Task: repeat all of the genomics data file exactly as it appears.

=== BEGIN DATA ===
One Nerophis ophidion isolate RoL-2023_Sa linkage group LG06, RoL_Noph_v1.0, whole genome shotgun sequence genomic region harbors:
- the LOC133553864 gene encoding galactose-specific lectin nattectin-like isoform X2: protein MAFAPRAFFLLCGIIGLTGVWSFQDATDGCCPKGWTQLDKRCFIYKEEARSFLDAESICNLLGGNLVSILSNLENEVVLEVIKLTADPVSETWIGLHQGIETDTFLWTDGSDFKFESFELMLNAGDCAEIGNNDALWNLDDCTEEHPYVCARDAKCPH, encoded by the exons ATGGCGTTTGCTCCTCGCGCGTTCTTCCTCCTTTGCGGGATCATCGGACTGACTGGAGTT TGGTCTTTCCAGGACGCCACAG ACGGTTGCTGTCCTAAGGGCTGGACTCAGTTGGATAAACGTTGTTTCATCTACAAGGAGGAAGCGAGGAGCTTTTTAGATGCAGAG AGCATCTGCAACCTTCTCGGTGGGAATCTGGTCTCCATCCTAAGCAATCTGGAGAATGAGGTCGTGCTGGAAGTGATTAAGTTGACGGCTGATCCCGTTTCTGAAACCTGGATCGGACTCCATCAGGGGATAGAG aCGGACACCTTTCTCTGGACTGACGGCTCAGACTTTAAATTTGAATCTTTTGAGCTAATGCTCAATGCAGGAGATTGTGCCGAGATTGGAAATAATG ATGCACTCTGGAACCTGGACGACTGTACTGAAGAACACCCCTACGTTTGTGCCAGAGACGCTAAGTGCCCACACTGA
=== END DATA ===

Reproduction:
One Nerophis ophidion isolate RoL-2023_Sa linkage group LG06, RoL_Noph_v1.0, whole genome shotgun sequence genomic region harbors:
- the LOC133553864 gene encoding galactose-specific lectin nattectin-like isoform X2: protein MAFAPRAFFLLCGIIGLTGVWSFQDATDGCCPKGWTQLDKRCFIYKEEARSFLDAESICNLLGGNLVSILSNLENEVVLEVIKLTADPVSETWIGLHQGIETDTFLWTDGSDFKFESFELMLNAGDCAEIGNNDALWNLDDCTEEHPYVCARDAKCPH, encoded by the exons ATGGCGTTTGCTCCTCGCGCGTTCTTCCTCCTTTGCGGGATCATCGGACTGACTGGAGTT TGGTCTTTCCAGGACGCCACAG ACGGTTGCTGTCCTAAGGGCTGGACTCAGTTGGATAAACGTTGTTTCATCTACAAGGAGGAAGCGAGGAGCTTTTTAGATGCAGAG AGCATCTGCAACCTTCTCGGTGGGAATCTGGTCTCCATCCTAAGCAATCTGGAGAATGAGGTCGTGCTGGAAGTGATTAAGTTGACGGCTGATCCCGTTTCTGAAACCTGGATCGGACTCCATCAGGGGATAGAG aCGGACACCTTTCTCTGGACTGACGGCTCAGACTTTAAATTTGAATCTTTTGAGCTAATGCTCAATGCAGGAGATTGTGCCGAGATTGGAAATAATG ATGCACTCTGGAACCTGGACGACTGTACTGAAGAACACCCCTACGTTTGTGCCAGAGACGCTAAGTGCCCACACTGA